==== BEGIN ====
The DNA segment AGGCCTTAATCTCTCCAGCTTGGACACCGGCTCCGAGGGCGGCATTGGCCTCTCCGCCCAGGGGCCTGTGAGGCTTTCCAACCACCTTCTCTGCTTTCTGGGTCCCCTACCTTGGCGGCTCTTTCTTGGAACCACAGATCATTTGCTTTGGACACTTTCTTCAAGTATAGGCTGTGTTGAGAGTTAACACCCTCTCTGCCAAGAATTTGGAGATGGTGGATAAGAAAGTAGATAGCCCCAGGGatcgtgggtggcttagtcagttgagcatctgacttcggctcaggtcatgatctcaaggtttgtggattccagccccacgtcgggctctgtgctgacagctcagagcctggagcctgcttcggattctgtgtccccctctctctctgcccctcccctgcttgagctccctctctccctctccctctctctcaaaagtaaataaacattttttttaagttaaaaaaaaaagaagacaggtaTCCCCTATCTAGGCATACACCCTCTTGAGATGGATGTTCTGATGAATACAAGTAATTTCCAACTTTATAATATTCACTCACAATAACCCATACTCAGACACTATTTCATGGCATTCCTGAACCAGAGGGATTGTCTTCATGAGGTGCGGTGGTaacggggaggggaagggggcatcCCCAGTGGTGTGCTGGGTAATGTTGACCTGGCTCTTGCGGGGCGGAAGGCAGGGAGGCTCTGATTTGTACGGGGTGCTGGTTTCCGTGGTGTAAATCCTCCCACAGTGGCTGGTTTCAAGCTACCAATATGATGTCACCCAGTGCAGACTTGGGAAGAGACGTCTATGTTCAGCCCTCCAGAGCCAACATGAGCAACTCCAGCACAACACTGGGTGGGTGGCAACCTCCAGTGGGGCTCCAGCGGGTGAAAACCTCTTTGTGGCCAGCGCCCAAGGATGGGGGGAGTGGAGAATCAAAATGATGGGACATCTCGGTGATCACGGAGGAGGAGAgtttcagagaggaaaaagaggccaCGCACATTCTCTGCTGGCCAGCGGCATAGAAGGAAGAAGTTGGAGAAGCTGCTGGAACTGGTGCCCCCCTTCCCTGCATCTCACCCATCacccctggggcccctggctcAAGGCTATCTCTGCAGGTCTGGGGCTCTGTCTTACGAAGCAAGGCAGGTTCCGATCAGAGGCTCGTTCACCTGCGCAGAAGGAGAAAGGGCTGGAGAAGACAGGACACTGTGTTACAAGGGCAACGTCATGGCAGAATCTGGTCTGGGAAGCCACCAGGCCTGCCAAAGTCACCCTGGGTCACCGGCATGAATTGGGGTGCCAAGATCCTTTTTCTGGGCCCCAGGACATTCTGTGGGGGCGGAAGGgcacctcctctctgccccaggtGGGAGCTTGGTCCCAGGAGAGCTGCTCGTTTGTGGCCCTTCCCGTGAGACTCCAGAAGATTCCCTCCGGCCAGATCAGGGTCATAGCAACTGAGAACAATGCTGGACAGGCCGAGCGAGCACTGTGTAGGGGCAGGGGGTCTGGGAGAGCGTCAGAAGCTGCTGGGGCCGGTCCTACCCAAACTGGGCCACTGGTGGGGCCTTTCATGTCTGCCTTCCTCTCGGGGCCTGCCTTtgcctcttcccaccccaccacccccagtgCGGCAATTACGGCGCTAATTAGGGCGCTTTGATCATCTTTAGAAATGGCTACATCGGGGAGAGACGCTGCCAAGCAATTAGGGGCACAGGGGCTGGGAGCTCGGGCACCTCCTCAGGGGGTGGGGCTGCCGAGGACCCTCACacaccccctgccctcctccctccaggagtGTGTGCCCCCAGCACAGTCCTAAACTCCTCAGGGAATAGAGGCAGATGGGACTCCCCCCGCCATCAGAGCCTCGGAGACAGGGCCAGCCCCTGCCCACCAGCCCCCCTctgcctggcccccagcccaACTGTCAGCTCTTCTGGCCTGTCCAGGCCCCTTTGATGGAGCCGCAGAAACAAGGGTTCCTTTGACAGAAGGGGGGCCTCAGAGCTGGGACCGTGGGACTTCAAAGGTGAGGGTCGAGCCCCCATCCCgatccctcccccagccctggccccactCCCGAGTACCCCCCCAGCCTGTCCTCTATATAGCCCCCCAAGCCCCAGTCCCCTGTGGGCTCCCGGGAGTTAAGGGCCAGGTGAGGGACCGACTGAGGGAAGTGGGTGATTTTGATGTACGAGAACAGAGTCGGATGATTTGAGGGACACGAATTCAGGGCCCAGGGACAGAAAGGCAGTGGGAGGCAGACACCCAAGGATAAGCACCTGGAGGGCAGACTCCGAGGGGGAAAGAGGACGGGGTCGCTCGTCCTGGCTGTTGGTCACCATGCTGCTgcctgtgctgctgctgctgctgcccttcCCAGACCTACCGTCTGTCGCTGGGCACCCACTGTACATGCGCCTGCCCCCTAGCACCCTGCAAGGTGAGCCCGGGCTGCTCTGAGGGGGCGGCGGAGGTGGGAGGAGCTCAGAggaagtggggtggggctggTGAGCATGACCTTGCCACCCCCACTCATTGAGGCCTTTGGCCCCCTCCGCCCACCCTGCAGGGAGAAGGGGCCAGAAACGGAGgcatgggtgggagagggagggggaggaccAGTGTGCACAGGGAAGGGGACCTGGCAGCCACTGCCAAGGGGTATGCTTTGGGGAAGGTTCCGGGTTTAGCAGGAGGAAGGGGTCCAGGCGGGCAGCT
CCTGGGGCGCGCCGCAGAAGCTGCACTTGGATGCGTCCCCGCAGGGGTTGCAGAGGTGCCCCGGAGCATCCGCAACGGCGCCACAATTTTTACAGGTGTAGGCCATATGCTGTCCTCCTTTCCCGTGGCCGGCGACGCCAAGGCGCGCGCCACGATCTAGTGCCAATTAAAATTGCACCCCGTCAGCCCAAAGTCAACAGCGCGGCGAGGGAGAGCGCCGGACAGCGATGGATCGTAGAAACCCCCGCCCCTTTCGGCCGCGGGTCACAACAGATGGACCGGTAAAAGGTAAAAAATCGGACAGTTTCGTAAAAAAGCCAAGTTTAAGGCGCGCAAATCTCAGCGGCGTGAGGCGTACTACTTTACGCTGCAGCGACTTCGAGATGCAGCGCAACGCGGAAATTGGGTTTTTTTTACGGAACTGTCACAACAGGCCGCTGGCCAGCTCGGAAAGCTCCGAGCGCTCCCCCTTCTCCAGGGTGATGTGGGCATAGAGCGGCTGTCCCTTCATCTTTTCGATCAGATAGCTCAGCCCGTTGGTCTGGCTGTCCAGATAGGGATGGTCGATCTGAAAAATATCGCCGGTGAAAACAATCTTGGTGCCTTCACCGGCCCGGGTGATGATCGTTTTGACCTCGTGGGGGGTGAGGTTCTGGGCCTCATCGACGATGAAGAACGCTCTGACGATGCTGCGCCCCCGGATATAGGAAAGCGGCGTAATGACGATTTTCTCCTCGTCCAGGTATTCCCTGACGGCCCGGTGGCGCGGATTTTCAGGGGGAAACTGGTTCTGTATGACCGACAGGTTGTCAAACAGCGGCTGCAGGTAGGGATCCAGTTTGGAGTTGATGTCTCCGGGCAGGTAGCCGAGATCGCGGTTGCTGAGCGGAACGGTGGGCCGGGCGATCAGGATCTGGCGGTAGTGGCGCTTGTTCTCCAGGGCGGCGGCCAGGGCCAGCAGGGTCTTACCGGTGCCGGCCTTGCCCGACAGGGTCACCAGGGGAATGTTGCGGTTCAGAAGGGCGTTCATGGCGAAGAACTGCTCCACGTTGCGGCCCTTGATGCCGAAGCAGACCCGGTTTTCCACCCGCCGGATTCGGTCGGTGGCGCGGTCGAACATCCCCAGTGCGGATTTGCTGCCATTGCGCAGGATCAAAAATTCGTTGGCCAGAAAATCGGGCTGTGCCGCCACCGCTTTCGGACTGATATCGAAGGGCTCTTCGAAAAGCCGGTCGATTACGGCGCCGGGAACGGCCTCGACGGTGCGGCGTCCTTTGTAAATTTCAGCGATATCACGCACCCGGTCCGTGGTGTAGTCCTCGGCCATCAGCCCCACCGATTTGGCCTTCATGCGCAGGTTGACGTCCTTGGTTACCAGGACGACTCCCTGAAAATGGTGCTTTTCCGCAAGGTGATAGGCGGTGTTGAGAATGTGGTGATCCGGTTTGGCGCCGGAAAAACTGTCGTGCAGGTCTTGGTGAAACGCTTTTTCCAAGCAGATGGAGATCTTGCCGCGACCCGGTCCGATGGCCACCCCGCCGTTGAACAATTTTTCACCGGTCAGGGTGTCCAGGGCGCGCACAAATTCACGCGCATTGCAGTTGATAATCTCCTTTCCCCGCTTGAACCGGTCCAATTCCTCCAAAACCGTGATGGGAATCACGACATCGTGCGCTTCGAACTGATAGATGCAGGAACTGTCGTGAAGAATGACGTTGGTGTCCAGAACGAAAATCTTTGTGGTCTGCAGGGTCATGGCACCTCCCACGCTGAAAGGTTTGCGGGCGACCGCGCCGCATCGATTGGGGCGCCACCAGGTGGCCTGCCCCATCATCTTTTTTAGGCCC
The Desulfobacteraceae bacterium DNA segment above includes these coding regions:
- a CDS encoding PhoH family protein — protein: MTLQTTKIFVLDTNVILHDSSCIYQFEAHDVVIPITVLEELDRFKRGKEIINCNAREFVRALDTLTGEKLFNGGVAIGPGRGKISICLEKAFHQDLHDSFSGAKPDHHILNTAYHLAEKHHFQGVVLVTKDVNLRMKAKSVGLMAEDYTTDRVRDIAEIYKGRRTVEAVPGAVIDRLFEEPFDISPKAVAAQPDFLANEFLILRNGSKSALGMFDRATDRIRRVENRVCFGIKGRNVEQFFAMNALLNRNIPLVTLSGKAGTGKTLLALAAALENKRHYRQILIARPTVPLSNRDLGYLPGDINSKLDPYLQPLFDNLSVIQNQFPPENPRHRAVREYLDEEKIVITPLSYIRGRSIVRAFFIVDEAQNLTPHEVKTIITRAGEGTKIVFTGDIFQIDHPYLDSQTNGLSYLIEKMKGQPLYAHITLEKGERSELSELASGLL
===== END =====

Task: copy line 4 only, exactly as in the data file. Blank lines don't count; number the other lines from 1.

- a CDS encoding PhoH family protein — protein: MTLQTTKIFVLDTNVILHDSSCIYQFEAHDVVIPITVLEELDRFKRGKEIINCNAREFVRALDTLTGEKLFNGGVAIGPGRGKISICLEKAFHQDLHDSFSGAKPDHHILNTAYHLAEKHHFQGVVLVTKDVNLRMKAKSVGLMAEDYTTDRVRDIAEIYKGRRTVEAVPGAVIDRLFEEPFDISPKAVAAQPDFLANEFLILRNGSKSALGMFDRATDRIRRVENRVCFGIKGRNVEQFFAMNALLNRNIPLVTLSGKAGTGKTLLALAAALENKRHYRQILIARPTVPLSNRDLGYLPGDINSKLDPYLQPLFDNLSVIQNQFPPENPRHRAVREYLDEEKIVITPLSYIRGRSIVRAFFIVDEAQNLTPHEVKTIITRAGEGTKIVFTGDIFQIDHPYLDSQTNGLSYLIEKMKGQPLYAHITLEKGERSELSELASGLL